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10 July 2012

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Chris Menon

This was interesting. Krugman was apparently destroyed in a blog battle with economist Steve Keen, who neither agrees with Krugman nor with those who believe austerity for the masses is the solution.

This RT News broadcast details it and has an interview with Keen (after 5 mins). Then again at 15.30mins.

http://www.youtube.com/watch?v=iWEq27Ai6ZU


By the way, Isn't it shameful that the BBC economic coverage is not as detailed as that coming out of this Russian channel?

Alcuin

My conservative instinct wants to see Krugman beaten in a straight fight, but there is not enough hard data in yet to do that. It could be said that Japan provides this, but Krugman seemed to have answers, or at least evasions plausible enough for Stephen Sackur and Staphanie Flanders to keep citing his pearls of wisdom.

However, neither side had a clear way forward. Jonathan Sachs described how debt was forgiven every seven years in the Old Testament, and that even land was returned to its ancestral owners in the 56 year jubilee. Steve Keen seems to recommend a jubilee as the only way out.

If the creditors were rich landowners, this would work. But the creditors, certainly in Japan, are small savers and pension funds. How in any conscience can such people forgive their debtors, particularly when the debtors have been feckless - and many quite well off, while the creditors have "done the right thing" and would be destitute if their debtors were to default?

Niall Ferguson has noted that only once in history has a debt of this scale actually been paid off - the debt of the Napoleonic Wars by the booming Britain of the Industrial Revolution. All other cases have involved either default or the debt being inflated away over a long period, viz. partial default.

So the creditors will get screwed, one way or the other, and that will send a very bad message to those who want to do the right thing - save for their children's future and their own old age.

Am I missing anything?

Andrew

"Schwartz [...] took on Paul Krugman and in my view wiped the floor with him"

I beg to differ. In *my* view, no one wiped the floor with anyone. Generally, I found Schwartz's criticism of Krugman and his supply-side counterargument to be quite haphazard.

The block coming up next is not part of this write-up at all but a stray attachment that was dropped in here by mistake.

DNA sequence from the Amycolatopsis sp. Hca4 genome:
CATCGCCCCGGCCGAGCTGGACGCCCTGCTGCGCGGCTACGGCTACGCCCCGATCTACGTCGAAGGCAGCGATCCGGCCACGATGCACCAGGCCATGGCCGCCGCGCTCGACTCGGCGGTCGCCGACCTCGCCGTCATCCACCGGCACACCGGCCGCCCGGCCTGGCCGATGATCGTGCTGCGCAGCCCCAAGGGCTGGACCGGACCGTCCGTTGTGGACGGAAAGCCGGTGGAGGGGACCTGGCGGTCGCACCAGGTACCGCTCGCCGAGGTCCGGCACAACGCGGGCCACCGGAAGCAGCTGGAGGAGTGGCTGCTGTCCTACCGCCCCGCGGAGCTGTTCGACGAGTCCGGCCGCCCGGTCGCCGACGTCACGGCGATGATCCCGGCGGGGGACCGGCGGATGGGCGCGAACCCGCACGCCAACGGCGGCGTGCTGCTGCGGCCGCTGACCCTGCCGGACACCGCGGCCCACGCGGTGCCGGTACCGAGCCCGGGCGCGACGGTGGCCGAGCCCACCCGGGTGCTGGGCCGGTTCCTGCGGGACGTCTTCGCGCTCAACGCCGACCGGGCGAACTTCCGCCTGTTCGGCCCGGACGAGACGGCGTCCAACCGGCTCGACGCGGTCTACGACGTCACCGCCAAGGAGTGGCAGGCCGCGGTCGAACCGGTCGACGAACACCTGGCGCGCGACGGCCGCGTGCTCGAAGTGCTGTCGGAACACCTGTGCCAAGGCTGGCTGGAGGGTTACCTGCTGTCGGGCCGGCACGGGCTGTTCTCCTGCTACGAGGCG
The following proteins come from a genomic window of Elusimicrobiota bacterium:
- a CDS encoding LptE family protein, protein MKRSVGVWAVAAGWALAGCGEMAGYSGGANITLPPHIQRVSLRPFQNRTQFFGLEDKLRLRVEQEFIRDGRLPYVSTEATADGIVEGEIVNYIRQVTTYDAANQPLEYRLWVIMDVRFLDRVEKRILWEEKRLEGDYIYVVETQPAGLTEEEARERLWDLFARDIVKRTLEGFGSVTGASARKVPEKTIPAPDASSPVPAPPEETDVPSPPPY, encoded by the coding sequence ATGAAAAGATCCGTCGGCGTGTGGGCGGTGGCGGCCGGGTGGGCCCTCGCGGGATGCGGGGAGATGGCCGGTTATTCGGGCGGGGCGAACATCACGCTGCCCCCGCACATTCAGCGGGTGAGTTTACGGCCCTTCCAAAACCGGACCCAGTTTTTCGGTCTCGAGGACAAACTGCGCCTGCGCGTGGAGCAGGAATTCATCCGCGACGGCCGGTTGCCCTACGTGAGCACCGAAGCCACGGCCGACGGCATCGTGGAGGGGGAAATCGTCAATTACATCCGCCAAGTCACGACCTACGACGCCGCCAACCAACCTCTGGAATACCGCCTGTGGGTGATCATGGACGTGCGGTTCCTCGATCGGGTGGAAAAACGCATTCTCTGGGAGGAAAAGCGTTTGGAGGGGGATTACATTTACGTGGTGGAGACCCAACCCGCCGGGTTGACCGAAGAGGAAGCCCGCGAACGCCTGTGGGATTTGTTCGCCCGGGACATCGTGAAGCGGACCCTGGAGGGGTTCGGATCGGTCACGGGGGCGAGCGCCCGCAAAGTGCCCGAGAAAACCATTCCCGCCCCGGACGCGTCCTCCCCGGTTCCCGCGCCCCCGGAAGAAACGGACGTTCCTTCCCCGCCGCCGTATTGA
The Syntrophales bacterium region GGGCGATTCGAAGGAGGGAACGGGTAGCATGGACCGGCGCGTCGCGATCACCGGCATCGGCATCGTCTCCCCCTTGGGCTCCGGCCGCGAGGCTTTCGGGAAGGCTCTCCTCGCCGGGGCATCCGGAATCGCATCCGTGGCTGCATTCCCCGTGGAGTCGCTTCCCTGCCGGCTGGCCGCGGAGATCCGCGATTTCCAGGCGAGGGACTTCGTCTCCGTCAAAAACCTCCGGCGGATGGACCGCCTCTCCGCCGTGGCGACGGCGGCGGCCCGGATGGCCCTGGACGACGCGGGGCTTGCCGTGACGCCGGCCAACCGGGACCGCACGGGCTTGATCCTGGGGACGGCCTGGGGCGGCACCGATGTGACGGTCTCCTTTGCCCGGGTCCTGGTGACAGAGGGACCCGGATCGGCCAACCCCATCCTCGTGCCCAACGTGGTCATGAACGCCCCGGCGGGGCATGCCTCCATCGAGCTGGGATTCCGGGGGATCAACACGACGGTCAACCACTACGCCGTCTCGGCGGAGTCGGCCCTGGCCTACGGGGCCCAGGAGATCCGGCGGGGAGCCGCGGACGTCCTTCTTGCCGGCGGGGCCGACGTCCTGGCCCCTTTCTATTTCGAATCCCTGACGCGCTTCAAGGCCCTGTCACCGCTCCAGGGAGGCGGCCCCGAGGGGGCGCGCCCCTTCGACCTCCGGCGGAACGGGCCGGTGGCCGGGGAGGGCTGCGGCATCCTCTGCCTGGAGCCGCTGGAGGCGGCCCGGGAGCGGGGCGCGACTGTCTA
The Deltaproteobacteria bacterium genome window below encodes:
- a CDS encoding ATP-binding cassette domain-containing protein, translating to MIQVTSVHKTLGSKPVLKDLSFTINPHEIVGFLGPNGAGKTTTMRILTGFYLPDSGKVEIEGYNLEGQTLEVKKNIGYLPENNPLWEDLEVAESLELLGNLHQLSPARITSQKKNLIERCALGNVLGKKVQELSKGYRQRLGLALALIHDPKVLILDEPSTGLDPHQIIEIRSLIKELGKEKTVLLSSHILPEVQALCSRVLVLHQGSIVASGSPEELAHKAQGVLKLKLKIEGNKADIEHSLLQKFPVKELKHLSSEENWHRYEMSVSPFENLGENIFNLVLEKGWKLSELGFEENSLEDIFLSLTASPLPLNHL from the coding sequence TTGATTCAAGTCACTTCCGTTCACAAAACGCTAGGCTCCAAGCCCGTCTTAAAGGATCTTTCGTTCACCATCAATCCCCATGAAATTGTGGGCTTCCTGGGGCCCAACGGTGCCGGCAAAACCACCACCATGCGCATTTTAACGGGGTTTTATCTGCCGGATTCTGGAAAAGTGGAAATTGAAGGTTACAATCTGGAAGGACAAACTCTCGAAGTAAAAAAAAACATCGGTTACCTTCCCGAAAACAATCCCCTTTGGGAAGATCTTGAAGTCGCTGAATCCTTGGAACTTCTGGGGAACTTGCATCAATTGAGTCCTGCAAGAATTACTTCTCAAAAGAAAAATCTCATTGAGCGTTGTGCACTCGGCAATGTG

He starts by summarizing quite well Krugman's central thesis (a demand problem) including Krugman's explanation of the causes (private sector retrenchment) but then complains that Krugman doesn't discuss the causes! He recognizes Krugman's point that the result is idle private sector resources, forgets why they're idle (even though he just explained why in the previous sentence) and then argues that excess public sector resource usage is the problem. He doesn't provide any evidence for that but instead jumps directly to a conclusion that if we would just "free" those resources, the problem will be solved.

He didn't refute any of the arguments that Krugman made and where he attempted to they were straw men. For example, he conflates a) asset price inflation with consumer price inflation and b) Krugman's analysis of the US economy with the European economy. This results in a generic claim that "inflation caused the problem and Krugman thinks inflation will solve the problem"...which, while sounding suitably ridiculous, completely misrepresents Krugman's position. (i.e. he does *not* think the answer to Spain's problems is more Spanish inflation.)

Krugman, on the other hand, offered plenty of evidence for a demand problem...and the real world data continue to support his thesis. Schwartz didn't address any of that.

On the three points to which you've drawn attention:

1. Keynes. I don't know how one could conclude that Keynesianism got us into this mess; although I’m prepared to be corrected, if you can point me to the Keynesian text that tells us we should create excessive aggregate demand in order to inflate asset prices.